7. Beans

beansSoybeans are the only beans classified as a complete protein, which means they contain all nine of our essential amino acids like meat does.

Cooked soybeans have almost 29 g of protein and edamame has around 23 g in a 1 cup serving.

There’s close to 18 g of protein in one cup of white beans and about 15 g in kidney, black, and garbanzos.

Plus, beans are loaded with fiber to keep you full and maintain your healthy weight.

8. Full Fat Dairy

cheese yogurtYou’ll also find protein in dairy sources such as milk, yogurt, and cheese. But experts say you should forgo the low fat options and stick to full fat versions instead.

Walter Willett, M.D., a professor of nutrition at the Harvard School of Public Health, said:

“We found that the more low fat dairy products in a woman’s diet, the more trouble she had getting pregnant…The more full fat dairy products she ate, the less likely she was to have trouble”.

Try eating one or two servings of whole milk or full fat dairy every day. You could try a healthy Greek yogurt parfait, a cup of cottage cheese with fruit, or a slice of Swiss cheese with an apple.

Essential Fatty Acids

Women who regularly consume omega-3 fatty acids have better fertility outcomes.

“Their rates of conception are higher, miscarriage rates tend to be lower, and the risk of premature birth is also reduced”.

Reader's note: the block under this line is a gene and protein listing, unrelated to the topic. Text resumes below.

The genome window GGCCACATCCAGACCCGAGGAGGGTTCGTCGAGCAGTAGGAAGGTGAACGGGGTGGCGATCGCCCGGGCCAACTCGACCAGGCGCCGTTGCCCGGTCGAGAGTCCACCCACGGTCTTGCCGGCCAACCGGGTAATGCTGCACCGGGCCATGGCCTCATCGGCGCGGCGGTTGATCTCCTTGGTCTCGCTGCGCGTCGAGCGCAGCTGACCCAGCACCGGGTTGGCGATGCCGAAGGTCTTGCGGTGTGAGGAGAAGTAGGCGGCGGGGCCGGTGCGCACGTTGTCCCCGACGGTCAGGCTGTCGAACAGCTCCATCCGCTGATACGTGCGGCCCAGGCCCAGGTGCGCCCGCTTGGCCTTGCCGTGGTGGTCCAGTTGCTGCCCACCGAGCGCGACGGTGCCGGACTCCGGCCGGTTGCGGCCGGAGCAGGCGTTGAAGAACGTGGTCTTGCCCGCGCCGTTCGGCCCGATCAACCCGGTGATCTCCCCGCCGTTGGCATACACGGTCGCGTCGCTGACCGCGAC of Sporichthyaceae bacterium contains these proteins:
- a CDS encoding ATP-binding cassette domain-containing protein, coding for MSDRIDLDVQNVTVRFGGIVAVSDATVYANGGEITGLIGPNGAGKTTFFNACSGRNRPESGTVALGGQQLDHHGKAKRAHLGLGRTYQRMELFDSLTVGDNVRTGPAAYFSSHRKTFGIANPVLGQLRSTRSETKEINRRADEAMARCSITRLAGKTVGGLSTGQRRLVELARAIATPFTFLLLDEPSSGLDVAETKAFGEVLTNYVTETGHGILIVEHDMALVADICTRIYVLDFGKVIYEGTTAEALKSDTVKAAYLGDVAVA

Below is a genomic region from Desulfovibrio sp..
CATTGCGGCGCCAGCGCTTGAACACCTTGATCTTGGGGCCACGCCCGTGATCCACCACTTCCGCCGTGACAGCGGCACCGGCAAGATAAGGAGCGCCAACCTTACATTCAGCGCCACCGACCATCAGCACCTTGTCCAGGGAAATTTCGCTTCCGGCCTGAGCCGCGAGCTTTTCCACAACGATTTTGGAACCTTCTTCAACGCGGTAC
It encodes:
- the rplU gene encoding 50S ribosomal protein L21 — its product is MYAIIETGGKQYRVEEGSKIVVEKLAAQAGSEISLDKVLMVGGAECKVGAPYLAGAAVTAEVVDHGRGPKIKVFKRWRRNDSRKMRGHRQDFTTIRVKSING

Omega-3s also help those struggling from PCOS, endometriosis, and uterine fibroids, as one study determined.

Don’t forget: omega-3s are going to be essential for your baby’s brain, eye, and spinal development when you do conceive.

9. Chia Seeds

chia seedsOh how I love chia seeds. A 1 oz portion of these tiny nutritional powerhouses will give you 4915 mg of essential omega-3 fatty acids!

Try making a delightful chia seed pudding to sneak in your daily dose of omega-3s.

10. Walnuts

nutsAll it takes is a quarter-cup of walnuts to deliver 113% of your daily value of omega-3s.

Snack on unsalted walnuts or add them to your banana overnight oats.

Folic Acid

Folic acid is standard in multivitamins for women in their childbearing years because it can reduce the risks of neural tube birth defects such as spina bifida by “50% to 70%” even before a woman knows she’s pregnant.

See, neural tubes form a mere three to four weeks after conception, which is around the time a woman would notice a missed period.

A woman needs stores of folic acid to safeguard the healthy development of her baby’s brain and spine before she supplements with prenatal vitamins.

Make sure your multivitamin has at least 400 mcg of folic acid, especially if you’re actively trying for kids, and eat more of these next foods.

11. Asparagus

folic acidDespite the funky smell your pee will have, eating one cup of cooked asparagus supplies you with “62 mcg of folic acid, which accounts for approximately 65% of your daily needs”.